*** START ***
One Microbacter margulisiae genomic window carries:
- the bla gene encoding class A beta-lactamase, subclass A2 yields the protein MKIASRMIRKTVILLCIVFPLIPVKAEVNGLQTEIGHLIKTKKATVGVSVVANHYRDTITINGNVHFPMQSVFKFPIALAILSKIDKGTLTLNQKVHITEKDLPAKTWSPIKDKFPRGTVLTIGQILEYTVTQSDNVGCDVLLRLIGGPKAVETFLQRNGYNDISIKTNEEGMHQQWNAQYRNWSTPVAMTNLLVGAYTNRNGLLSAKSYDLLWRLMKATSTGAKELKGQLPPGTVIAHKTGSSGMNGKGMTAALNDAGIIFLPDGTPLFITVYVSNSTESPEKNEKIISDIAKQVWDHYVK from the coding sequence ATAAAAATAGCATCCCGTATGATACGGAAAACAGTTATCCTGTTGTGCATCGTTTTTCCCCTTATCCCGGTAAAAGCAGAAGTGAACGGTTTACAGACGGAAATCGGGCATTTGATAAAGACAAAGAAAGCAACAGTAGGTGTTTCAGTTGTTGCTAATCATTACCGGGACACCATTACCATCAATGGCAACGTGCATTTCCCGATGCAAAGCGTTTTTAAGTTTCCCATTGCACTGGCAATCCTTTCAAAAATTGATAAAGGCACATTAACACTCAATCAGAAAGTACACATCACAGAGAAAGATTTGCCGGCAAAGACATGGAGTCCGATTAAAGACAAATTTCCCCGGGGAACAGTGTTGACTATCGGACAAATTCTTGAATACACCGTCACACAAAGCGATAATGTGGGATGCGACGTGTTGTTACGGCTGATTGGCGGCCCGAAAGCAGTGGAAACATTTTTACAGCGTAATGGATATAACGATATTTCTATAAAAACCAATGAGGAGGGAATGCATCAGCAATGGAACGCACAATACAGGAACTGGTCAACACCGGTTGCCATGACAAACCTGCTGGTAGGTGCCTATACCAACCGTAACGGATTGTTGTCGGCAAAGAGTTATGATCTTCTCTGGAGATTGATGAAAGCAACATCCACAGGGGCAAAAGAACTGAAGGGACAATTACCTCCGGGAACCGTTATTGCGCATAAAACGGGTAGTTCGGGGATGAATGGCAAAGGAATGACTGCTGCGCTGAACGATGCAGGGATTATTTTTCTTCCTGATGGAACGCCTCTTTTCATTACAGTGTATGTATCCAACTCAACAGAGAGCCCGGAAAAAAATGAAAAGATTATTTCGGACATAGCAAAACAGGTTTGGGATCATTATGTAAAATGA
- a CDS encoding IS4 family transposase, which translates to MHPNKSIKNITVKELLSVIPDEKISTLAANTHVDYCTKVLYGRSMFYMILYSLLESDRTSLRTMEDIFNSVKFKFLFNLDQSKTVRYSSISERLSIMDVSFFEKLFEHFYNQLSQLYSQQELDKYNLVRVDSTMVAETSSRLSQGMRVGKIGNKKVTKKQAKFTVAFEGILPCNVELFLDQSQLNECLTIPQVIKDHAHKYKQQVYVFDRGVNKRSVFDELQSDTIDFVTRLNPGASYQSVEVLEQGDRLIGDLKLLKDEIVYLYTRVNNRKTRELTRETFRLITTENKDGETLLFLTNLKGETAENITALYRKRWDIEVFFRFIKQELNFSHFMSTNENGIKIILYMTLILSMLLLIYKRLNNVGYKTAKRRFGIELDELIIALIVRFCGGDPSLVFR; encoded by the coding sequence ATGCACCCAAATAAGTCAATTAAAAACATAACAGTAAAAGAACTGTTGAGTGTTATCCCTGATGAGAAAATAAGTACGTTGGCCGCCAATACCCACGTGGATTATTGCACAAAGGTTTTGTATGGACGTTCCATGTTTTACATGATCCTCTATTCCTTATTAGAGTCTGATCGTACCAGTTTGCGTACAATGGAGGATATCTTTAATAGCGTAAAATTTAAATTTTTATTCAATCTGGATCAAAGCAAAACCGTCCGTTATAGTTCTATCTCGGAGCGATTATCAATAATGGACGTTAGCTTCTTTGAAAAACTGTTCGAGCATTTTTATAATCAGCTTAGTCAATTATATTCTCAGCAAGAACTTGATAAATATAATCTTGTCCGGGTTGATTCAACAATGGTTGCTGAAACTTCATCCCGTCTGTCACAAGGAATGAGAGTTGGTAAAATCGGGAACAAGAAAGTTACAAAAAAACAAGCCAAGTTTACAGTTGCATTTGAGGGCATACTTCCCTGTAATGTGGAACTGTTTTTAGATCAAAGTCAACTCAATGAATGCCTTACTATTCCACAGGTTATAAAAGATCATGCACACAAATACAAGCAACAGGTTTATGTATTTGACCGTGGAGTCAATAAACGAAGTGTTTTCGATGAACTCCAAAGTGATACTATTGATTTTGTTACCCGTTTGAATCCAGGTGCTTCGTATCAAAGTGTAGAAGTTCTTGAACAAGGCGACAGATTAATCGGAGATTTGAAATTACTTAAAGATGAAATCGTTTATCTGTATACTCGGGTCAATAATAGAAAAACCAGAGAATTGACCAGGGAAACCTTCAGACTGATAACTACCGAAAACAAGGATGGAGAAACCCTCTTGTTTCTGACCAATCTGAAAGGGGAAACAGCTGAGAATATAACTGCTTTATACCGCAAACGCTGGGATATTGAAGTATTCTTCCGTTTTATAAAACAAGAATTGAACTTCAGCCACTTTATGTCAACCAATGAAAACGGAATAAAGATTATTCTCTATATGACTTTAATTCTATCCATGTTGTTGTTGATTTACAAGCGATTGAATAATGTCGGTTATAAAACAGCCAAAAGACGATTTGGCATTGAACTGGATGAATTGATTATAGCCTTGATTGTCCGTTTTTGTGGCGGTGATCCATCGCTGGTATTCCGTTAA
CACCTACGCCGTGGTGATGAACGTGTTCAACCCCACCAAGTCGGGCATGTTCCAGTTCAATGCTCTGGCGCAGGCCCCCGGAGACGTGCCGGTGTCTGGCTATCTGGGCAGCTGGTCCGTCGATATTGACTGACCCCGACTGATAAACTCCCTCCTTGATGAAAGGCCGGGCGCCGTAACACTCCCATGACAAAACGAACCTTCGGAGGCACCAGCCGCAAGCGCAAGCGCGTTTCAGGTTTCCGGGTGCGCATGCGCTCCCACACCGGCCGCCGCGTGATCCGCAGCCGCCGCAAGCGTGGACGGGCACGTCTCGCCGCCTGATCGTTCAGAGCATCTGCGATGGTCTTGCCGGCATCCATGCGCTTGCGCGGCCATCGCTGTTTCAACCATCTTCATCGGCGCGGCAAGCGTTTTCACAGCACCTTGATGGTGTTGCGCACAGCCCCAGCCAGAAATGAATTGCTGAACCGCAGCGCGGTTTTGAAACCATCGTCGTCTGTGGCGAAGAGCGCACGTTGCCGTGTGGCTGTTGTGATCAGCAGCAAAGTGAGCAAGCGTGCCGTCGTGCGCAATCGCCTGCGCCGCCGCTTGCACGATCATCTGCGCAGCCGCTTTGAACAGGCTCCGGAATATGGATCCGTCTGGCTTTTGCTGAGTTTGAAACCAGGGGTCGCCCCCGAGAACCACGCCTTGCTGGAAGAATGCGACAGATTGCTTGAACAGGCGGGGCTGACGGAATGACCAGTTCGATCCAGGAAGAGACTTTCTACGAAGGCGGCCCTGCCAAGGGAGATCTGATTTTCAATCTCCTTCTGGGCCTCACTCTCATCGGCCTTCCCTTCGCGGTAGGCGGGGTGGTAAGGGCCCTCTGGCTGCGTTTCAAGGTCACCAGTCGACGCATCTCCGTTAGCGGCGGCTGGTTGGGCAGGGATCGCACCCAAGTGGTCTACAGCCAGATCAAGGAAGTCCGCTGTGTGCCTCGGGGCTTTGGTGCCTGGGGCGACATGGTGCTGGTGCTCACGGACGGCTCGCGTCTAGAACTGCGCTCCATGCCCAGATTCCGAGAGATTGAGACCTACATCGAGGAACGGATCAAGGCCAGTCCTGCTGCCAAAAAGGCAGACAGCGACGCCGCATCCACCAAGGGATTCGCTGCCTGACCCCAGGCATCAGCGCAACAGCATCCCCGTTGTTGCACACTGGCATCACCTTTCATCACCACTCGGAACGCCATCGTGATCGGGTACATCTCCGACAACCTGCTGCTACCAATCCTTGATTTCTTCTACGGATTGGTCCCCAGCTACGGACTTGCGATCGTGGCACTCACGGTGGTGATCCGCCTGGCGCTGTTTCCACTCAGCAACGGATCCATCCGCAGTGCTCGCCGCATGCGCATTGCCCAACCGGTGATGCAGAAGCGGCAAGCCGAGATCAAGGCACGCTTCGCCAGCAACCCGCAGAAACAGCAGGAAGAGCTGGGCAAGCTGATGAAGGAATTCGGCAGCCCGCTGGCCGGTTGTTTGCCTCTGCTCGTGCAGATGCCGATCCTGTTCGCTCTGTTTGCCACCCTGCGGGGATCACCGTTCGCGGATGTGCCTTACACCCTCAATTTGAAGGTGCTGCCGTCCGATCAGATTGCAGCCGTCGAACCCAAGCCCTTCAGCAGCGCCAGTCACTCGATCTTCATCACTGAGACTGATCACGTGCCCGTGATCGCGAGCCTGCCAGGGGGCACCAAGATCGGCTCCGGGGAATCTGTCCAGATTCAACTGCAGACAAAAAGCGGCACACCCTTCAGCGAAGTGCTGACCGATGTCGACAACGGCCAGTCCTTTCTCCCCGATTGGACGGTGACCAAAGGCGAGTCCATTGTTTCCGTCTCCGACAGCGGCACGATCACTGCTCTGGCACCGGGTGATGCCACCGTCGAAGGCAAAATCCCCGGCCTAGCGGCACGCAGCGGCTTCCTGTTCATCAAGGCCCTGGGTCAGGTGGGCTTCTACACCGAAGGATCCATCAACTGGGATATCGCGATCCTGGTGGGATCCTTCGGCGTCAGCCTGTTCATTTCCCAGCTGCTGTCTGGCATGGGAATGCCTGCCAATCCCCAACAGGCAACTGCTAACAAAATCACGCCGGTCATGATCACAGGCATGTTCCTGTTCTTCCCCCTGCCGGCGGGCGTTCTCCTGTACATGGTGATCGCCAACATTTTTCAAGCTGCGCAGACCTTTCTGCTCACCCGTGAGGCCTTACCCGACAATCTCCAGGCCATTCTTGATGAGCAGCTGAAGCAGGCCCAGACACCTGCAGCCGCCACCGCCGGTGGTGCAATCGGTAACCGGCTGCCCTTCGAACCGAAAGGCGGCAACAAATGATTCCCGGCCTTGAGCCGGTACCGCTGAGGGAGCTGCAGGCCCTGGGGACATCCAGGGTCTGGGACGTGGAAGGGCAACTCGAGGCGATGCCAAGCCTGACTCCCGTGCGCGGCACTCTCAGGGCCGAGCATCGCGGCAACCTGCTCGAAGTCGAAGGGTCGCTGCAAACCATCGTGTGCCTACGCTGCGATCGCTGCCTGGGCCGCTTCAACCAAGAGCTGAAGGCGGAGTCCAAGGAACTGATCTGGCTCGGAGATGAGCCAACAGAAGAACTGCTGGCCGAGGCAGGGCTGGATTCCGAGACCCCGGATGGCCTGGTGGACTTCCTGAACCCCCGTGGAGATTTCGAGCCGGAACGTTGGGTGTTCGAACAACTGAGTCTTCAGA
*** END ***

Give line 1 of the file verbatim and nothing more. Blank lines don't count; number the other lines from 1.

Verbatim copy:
One Microbacter margulisiae genomic window carries: